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Three rail bosses in line for £1.2m pay packages as commuters race rocketing fare rises


Three rail bosses in line for £1.2m pay packages as commuters race rocketing fare rises

Read more: http://www.dailymail.co.uk/news/article-2261996/Three-rail-bosses-line-1-2m-pay-packages-commuters-race-rocketing-fare-rises.html#ixzz2HwUCrc5O

Three rail bosses in line for £1.2m pay packages as commuters race rocketing fare rises
 Rail execs could be about to get a bonus of nearly a million pounds
 Unions are fuming that the bonuses could go ahead as ticket prices soar
By Ben Spencer
PUBLISHED:02:09, 14 January 2013| UPDATED:02:10, 14 January 2013

Bonus: Directors at Network Rail could be in line for bonuses of up to £900,000 each, despite spiralling ticket prices
Directors at Network Rail could be in line for bonuses of up to £900,000 each next year while passengers face rocketing fare rises, it emerged last night.
Train fares are set to rise above the rate of inflation for the next six years, Network Rail announced last week.

But while many commuters will struggle to pay the rising ticket prices, executives at the company could receive bonuses worth more than double their salaries, with three of them likely to take home more than £1million each in 2014.
Network Rail’s complex bonus structure will see top directors benefiting from three different bonus schemes, according to the Daily Telegraph.

Robin Gisby, the operations director, Patrick Butcher, the financial director and Simon Kirby, the infrastructure director, will each receive a £300,000 bonus just for turning up to work - a perk aimed at stopping them from leaving Network Rail for other employers.

They will also be in line for long-term bonuses of up to £350,000 each for their work between 2009 and 2011.

And they are also entitled to annual bonuses worth up to 60 per cent of their salary if they exceed a series of financial and operational targets - which they are on track to meet.

The bonuses mean the overall pay of the three men could exceed £1.2million next year.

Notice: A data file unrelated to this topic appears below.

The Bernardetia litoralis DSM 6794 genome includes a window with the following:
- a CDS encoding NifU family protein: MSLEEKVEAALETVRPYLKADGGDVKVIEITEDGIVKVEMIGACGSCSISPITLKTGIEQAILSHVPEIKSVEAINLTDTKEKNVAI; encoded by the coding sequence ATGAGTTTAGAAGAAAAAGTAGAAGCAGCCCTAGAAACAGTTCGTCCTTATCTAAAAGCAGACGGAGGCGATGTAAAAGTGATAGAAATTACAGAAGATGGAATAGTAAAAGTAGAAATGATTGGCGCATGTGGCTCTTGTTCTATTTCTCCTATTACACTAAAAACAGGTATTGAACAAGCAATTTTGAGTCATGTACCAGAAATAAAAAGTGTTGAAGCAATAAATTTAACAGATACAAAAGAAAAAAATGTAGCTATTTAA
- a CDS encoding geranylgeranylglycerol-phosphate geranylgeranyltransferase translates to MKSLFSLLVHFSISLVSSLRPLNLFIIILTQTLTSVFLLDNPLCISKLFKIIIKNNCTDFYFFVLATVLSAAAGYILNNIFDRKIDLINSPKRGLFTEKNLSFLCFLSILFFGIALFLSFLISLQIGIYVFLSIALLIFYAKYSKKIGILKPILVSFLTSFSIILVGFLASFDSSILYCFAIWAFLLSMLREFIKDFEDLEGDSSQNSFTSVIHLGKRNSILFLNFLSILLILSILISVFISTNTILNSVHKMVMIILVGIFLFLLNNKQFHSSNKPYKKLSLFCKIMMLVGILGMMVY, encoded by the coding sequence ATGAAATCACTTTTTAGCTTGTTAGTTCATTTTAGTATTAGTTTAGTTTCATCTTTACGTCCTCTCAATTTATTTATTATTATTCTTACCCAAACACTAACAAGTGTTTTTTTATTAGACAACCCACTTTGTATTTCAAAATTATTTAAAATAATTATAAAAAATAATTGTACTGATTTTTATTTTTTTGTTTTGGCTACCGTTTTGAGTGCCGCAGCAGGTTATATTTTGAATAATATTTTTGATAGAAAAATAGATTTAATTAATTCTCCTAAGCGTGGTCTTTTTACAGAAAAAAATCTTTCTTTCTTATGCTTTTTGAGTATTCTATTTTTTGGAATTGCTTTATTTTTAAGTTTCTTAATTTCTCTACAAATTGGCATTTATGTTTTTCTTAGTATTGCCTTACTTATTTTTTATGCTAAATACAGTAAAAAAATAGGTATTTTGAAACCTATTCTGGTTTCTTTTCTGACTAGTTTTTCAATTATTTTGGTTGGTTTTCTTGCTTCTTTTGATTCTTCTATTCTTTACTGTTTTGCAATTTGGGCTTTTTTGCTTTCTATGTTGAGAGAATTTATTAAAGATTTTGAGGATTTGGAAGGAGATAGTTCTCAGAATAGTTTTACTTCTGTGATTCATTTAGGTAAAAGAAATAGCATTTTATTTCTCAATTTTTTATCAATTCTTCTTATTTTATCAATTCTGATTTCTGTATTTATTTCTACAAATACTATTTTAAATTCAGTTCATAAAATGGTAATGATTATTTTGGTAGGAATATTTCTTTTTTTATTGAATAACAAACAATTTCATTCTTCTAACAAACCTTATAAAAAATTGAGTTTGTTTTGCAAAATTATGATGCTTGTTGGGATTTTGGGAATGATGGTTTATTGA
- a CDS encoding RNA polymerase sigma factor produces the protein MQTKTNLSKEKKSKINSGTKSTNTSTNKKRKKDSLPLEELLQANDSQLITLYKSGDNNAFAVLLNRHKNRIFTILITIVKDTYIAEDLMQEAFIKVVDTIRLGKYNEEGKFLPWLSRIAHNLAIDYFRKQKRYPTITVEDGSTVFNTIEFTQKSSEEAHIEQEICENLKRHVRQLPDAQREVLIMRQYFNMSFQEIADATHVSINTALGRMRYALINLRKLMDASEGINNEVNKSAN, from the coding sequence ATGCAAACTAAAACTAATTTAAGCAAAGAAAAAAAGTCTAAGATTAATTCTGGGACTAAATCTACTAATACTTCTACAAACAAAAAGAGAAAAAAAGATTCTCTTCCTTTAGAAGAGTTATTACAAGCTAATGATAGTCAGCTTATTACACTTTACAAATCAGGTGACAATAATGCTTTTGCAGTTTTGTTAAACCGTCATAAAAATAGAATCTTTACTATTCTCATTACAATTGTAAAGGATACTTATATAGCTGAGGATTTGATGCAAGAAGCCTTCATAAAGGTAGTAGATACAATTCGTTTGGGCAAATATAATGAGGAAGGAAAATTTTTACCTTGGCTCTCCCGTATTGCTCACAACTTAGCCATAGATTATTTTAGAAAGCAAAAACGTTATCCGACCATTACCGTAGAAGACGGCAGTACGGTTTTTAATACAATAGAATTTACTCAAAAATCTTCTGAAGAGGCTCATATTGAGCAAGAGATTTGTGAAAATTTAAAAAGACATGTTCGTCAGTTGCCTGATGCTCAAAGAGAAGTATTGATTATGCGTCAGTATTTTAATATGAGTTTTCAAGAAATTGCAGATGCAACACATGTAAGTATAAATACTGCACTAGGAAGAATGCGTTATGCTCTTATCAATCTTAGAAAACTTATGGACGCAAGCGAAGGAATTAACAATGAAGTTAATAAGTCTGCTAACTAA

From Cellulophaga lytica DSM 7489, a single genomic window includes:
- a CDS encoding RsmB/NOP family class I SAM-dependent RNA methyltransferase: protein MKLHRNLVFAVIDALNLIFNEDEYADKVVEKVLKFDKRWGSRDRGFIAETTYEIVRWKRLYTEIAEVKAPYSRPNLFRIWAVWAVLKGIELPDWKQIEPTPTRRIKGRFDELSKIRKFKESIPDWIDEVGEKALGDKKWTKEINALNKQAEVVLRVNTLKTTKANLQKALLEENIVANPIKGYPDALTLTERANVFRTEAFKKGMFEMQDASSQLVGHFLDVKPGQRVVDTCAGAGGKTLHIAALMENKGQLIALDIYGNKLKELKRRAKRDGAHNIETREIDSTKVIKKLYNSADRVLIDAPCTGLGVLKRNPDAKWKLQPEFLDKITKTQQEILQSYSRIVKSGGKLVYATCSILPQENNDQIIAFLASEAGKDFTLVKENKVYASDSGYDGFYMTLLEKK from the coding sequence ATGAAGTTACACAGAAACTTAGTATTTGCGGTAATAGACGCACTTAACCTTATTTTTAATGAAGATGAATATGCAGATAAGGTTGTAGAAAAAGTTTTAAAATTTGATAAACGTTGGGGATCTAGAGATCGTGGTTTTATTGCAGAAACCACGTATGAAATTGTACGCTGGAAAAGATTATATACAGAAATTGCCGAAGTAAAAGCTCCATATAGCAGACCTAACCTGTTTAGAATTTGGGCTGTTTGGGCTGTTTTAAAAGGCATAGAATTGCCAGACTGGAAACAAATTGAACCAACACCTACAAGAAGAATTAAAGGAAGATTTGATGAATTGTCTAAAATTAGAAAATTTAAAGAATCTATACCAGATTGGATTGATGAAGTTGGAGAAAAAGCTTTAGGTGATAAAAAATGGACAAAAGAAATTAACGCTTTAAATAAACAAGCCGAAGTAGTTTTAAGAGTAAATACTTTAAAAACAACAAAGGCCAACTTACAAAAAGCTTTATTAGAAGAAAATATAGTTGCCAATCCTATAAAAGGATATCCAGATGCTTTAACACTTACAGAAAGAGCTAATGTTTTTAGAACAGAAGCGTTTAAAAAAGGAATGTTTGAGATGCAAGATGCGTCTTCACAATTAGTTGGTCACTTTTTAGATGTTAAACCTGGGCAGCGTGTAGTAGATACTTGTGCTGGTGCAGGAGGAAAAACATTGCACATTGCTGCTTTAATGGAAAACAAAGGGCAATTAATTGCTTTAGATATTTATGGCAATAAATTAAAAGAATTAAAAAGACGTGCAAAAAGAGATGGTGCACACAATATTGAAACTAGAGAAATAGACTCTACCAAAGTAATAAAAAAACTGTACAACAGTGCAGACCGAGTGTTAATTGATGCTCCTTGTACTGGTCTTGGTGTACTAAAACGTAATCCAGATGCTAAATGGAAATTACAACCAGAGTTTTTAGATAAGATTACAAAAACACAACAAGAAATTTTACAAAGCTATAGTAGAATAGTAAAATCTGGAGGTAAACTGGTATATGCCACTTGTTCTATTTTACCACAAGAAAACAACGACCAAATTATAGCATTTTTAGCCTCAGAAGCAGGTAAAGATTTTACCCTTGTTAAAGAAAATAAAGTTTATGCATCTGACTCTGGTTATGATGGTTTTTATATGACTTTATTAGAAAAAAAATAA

Meanwhile Paul Plummer, the strategy director, could be paid £960,000, and David Higgins, the chief executive of Network Rail, will receive a pay package of more than £1million.
Mr Higgins does not qualify for the earlier long-term bonuses because he became chief executive in February 2011.
 News of the payouts comes after Network Rail bosses gave up their annual bonus payments last year, amid pressure to reduce high payouts at a time of public sector austerity.

A spokesman for the Department for Transport said: ‘In an industry where costs add up to over £11 billion per year, it is important that Network Rail attracts, retains and motivates the right executive talent so that the railway runs safely and effectively.
‘It is of course also important that any awards are proportionate and related to performance.’

Union bosses are furious that the execs will get the bonus as passengers are lumbered with price hikes
He added: ‘Network Rail is examining its long term position on executive pay with its new public interest director Michael O’Higgins who will represent the interests of the public in the company’s discussions.’
Furious union bosses last night reacted with fury at what they described as a self-run ‘gravy train’.
Manuel Cortes, leader of the TSSA rail union, told the newspaper: ‘Hard pressed passengers will be furious at a time that they have just suffered their latest inflation plus hike in fares, Network Rail bosses are looking at vast bonuses at what is, in effect, a publicly funded monopoly.

‘They seem to be running their own gravy train during what is meant to be an age of austerity. They are certainly not sharing the pain of passengers during the recession and Ministers must act to stop taxpayers money being abused in this cavalier fashion.’
Maria Eagle, the shadow transport secretary, said: ‘Commuters facing 9 per cent fare rises will be outraged at the scale of the bonus packages being enjoyed by a few at the top of the rail industry.

‘It will be unacceptable if payouts on this scale are made when performance remains deeply inadequate, with many passengers facing overcrowded services and too many delayed and cancelled trains.

‘The Government should sit down with Network Rail and look again at whether a bonus scheme on this scale is really appropriate in a company funded by the taxpayer by more than three billion pounds every year.’

A spokesman for Network Rail ‘no decision’ has been made about the level of bonuses in 2014.

Read more: http://www.dailymail.co.uk/news/article-2261996/Three-rail-bosses-line-1-2m-pay-packages-commuters-race-rocketing-fare-rises.html#ixzz2HwTplWU4

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